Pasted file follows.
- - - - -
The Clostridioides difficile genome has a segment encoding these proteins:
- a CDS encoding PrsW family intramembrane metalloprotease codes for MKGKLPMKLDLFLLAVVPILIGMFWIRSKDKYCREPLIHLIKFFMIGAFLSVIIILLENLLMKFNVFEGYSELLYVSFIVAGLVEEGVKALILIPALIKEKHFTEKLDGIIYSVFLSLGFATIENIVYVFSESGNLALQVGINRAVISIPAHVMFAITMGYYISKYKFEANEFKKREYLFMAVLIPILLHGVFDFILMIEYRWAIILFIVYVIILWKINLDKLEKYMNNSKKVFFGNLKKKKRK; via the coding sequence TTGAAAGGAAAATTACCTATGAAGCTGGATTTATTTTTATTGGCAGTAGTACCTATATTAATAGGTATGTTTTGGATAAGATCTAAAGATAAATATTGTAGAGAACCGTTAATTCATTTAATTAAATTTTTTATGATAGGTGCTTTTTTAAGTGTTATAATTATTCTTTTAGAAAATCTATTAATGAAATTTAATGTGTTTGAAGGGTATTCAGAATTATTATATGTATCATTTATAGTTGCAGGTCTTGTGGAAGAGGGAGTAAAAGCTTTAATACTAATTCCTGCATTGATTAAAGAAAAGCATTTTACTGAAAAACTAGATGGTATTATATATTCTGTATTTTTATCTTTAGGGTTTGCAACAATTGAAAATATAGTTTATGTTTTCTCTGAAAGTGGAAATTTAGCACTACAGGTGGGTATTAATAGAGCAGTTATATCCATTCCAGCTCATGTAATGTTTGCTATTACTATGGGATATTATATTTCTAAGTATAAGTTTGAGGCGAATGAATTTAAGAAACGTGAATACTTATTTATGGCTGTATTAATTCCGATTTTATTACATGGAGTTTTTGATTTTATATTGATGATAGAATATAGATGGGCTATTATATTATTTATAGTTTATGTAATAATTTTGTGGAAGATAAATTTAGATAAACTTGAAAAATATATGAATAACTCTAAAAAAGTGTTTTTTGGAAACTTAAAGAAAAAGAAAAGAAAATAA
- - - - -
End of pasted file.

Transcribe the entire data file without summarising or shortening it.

The Clostridioides difficile genome has a segment encoding these proteins:
- a CDS encoding PrsW family intramembrane metalloprotease codes for MKGKLPMKLDLFLLAVVPILIGMFWIRSKDKYCREPLIHLIKFFMIGAFLSVIIILLENLLMKFNVFEGYSELLYVSFIVAGLVEEGVKALILIPALIKEKHFTEKLDGIIYSVFLSLGFATIENIVYVFSESGNLALQVGINRAVISIPAHVMFAITMGYYISKYKFEANEFKKREYLFMAVLIPILLHGVFDFILMIEYRWAIILFIVYVIILWKINLDKLEKYMNNSKKVFFGNLKKKKRK; via the coding sequence TTGAAAGGAAAATTACCTATGAAGCTGGATTTATTTTTATTGGCAGTAGTACCTATATTAATAGGTATGTTTTGGATAAGATCTAAAGATAAATATTGTAGAGAACCGTTAATTCATTTAATTAAATTTTTTATGATAGGTGCTTTTTTAAGTGTTATAATTATTCTTTTAGAAAATCTATTAATGAAATTTAATGTGTTTGAAGGGTATTCAGAATTATTATATGTATCATTTATAGTTGCAGGTCTTGTGGAAGAGGGAGTAAAAGCTTTAATACTAATTCCTGCATTGATTAAAGAAAAGCATTTTACTGAAAAACTAGATGGTATTATATATTCTGTATTTTTATCTTTAGGGTTTGCAACAATTGAAAATATAGTTTATGTTTTCTCTGAAAGTGGAAATTTAGCACTACAGGTGGGTATTAATAGAGCAGTTATATCCATTCCAGCTCATGTAATGTTTGCTATTACTATGGGATATTATATTTCTAAGTATAAGTTTGAGGCGAATGAATTTAAGAAACGTGAATACTTATTTATGGCTGTATTAATTCCGATTTTATTACATGGAGTTTTTGATTTTATATTGATGATAGAATATAGATGGGCTATTATATTATTTATAGTTTATGTAATAATTTTGTGGAAGATAAATTTAGATAAACTTGAAAAATATATGAATAACTCTAAAAAAGTGTTTTTTGGAAACTTAAAGAAAAAGAAAAGAAAATAA